Review | Tuesday 30 August 2011
Maile Meloy has two short-story collections and two adult novels under her belt. She’s been shortlisted for the Orange Prize and her fans include Ann Patchett, Philip Roth and Richard Ford. This, her first novel for younger readers, has all the wit and sophistication of her books for adults. A fantasy adventure firmly rooted in the real world, it’s set in 1950s Cold War London, and will hugely appeal to readers aged 12 and up.
Janie Scott is a tomboyish Californian 14-year-old who idolises Katherine Hepburn, wears trousers, and loves junior lifesaving, and eating oranges and avocadoes fresh from the tree. But when her parents, Hollywood screenwriters, are pursued for being Communists, they’re forced to move to grey, cold, London: land of bad food, worse heating and cramped lodgings. There, homesick Janie meets chess champ Benjamin, who yearns to be a spy, though his apothecary father wants him to follow in his footsteps. When Benjamin learns his father is no ordinary pharmacist, but makes magic medicines and is involved in a mission to thwart nuclear warfare, he and Janie are drawn into a fantastical plot and a series of thrilling adventures.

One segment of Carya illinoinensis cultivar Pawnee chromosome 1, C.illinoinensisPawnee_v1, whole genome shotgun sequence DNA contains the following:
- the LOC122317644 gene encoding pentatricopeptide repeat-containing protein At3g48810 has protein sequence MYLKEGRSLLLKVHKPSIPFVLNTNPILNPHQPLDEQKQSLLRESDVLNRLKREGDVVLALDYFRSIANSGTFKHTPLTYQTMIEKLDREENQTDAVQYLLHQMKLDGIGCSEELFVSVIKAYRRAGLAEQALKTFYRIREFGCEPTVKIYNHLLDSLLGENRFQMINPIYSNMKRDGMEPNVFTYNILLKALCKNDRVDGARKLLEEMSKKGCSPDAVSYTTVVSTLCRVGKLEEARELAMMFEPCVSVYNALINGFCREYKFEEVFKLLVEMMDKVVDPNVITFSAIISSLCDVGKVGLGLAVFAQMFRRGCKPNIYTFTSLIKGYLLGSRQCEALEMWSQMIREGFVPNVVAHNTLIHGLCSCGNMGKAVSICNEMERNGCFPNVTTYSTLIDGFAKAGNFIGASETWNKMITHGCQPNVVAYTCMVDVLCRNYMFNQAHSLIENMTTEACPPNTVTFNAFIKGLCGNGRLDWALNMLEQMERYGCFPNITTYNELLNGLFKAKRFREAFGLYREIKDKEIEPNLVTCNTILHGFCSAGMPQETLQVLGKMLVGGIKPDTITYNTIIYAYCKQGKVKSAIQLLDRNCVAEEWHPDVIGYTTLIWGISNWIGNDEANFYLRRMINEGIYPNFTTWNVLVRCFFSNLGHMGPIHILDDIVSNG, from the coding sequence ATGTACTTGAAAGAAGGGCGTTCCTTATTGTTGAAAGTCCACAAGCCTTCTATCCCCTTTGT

All the ingredients of a successful early teen adventure are here: (very chaste) romance, friendship, and a quest to assert control over their world largely in the absence of – or despite – the adults in their life. There’s a book of spells to be protected, a bomb to beware, and an unexpectedly dastardly villain to evade. It’s great fun – and smart to boot!
Jo Case is the editor of Readings Monthly and associate editor of Kill Your Darlings journal. You can follow her on Twiiter - @jocaseau.